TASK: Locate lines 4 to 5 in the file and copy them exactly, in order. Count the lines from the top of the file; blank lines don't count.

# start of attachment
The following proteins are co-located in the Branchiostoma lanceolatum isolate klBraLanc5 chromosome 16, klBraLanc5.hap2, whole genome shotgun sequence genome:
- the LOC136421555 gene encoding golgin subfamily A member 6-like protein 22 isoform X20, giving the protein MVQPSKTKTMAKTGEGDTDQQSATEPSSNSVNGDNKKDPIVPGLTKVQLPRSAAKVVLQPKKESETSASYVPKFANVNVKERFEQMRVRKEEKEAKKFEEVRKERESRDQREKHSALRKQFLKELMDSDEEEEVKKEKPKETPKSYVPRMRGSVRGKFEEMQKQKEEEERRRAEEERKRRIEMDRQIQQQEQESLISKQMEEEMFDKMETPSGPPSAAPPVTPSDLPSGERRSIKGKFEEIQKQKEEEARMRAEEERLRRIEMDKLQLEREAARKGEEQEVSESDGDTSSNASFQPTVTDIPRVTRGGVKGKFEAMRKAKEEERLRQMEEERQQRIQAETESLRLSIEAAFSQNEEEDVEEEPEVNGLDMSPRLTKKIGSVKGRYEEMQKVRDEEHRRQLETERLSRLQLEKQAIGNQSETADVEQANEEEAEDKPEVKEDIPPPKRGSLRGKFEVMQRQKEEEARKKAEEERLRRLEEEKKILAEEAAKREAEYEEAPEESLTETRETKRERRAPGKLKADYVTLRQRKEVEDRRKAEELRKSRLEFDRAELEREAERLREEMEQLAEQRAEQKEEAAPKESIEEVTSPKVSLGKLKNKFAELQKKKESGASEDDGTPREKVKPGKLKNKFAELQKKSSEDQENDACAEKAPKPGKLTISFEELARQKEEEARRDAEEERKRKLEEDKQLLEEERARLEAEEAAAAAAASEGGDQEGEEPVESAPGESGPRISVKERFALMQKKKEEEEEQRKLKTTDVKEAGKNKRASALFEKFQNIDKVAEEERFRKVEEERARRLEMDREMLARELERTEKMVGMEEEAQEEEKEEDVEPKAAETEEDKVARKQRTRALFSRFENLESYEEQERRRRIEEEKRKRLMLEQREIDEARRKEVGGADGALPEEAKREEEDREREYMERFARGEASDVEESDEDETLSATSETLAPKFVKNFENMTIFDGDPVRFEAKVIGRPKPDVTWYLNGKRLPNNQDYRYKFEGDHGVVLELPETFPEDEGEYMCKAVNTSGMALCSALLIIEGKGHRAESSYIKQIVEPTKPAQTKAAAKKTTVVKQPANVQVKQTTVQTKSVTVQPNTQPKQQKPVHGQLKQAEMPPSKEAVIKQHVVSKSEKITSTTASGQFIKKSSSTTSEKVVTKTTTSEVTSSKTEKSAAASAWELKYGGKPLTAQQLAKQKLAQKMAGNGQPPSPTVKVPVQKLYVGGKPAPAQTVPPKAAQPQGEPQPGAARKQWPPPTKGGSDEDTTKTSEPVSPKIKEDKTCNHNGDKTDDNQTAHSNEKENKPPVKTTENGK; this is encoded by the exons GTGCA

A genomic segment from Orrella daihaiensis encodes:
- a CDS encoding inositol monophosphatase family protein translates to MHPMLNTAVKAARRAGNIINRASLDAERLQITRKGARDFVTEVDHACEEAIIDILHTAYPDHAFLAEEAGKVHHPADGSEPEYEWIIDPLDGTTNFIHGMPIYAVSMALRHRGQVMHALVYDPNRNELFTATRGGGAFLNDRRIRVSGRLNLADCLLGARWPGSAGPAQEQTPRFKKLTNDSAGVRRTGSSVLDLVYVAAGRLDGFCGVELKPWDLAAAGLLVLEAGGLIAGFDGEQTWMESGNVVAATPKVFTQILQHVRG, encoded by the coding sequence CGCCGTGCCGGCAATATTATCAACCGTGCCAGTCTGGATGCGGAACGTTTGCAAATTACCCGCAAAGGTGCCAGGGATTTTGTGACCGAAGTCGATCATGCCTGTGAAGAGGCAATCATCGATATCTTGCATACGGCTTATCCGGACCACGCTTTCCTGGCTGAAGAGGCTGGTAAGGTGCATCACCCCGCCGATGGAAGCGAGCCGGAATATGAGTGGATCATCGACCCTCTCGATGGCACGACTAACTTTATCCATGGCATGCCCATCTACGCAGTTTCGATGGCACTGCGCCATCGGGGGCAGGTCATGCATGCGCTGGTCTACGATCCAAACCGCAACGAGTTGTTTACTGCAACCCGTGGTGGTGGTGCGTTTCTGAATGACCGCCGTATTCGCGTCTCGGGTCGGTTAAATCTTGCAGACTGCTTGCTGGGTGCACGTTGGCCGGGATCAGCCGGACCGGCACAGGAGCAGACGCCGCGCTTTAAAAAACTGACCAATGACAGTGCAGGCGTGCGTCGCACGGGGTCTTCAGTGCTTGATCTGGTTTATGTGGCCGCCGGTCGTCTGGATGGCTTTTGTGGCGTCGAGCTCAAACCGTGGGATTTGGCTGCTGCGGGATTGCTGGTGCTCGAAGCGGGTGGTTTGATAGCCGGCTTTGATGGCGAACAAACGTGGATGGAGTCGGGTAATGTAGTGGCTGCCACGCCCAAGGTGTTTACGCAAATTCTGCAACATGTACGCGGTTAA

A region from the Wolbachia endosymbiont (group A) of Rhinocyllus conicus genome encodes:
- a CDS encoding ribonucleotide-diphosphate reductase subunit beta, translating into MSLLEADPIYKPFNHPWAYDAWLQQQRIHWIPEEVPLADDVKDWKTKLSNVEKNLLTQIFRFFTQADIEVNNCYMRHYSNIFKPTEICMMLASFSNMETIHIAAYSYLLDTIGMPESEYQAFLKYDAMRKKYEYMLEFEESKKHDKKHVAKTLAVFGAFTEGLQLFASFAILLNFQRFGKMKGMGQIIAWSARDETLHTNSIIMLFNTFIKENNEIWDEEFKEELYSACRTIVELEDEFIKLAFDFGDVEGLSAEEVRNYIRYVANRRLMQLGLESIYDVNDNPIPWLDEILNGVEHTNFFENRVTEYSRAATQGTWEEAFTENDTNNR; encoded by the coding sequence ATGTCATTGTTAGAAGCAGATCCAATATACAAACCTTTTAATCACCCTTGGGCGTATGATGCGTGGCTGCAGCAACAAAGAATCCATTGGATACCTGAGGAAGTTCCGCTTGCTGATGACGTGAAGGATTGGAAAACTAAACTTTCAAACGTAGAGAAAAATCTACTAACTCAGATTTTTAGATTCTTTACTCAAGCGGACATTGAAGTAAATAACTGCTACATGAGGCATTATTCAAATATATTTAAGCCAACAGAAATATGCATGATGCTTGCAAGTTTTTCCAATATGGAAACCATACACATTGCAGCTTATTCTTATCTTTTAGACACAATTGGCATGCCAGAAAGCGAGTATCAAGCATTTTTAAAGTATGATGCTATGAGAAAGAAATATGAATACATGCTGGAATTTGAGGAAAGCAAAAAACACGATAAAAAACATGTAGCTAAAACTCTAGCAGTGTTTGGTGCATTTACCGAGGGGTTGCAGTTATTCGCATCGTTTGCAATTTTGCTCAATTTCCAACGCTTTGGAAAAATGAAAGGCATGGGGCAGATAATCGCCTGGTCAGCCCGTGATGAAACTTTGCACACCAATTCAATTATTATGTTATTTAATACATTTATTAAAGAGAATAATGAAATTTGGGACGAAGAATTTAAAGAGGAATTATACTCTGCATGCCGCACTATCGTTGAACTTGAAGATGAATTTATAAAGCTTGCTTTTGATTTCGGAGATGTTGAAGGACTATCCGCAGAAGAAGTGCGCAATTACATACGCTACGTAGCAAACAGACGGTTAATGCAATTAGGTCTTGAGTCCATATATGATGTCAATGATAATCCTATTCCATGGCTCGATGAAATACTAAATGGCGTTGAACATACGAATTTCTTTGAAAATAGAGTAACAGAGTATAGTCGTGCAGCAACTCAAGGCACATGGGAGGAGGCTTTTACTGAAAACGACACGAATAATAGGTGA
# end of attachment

- a CDS encoding inositol monophosphatase family protein translates to MHPMLNTAVKAARRAGNIINRASLDAERLQITRKGARDFVTEVDHACEEAIIDILHTAYPDHAFLAEEAGKVHHPADGSEPEYEWIIDPLDGTTNFIHGMPIYAVSMALRHRGQVMHALVYDPNRNELFTATRGGGAFLNDRRIRVSGRLNLADCLLGARWPGSAGPAQEQTPRFKKLTNDSAGVRRTGSSVLDLVYVAAGRLDGFCGVELKPWDLAAAGLLVLEAGGLIAGFDGEQTWMESGNVVAATPKVFTQILQHVRG, encoded by the coding sequence CGCCGTGCCGGCAATATTATCAACCGTGCCAGTCTGGATGCGGAACGTTTGCAAATTACCCGCAAAGGTGCCAGGGATTTTGTGACCGAAGTCGATCATGCCTGTGAAGAGGCAATCATCGATATCTTGCATACGGCTTATCCGGACCACGCTTTCCTGGCTGAAGAGGCTGGTAAGGTGCATCACCCCGCCGATGGAAGCGAGCCGGAATATGAGTGGATCATCGACCCTCTCGATGGCACGACTAACTTTATCCATGGCATGCCCATCTACGCAGTTTCGATGGCACTGCGCCATCGGGGGCAGGTCATGCATGCGCTGGTCTACGATCCAAACCGCAACGAGTTGTTTACTGCAACCCGTGGTGGTGGTGCGTTTCTGAATGACCGCCGTATTCGCGTCTCGGGTCGGTTAAATCTTGCAGACTGCTTGCTGGGTGCACGTTGGCCGGGATCAGCCGGACCGGCACAGGAGCAGACGCCGCGCTTTAAAAAACTGACCAATGACAGTGCAGGCGTGCGTCGCACGGGGTCTTCAGTGCTTGATCTGGTTTATGTGGCCGCCGGTCGTCTGGATGGCTTTTGTGGCGTCGAGCTCAAACCGTGGGATTTGGCTGCTGCGGGATTGCTGGTGCTCGAAGCGGGTGGTTTGATAGCCGGCTTTGATGGCGAACAAACGTGGATGGAGTCGGGTAATGTAGTGGCTGCCACGCCCAAGGTGTTTACGCAAATTCTGCAACATGTACGCGGTTAA

A region from the Wolbachia endosymbiont (group A) of Rhinocyllus conicus genome encodes: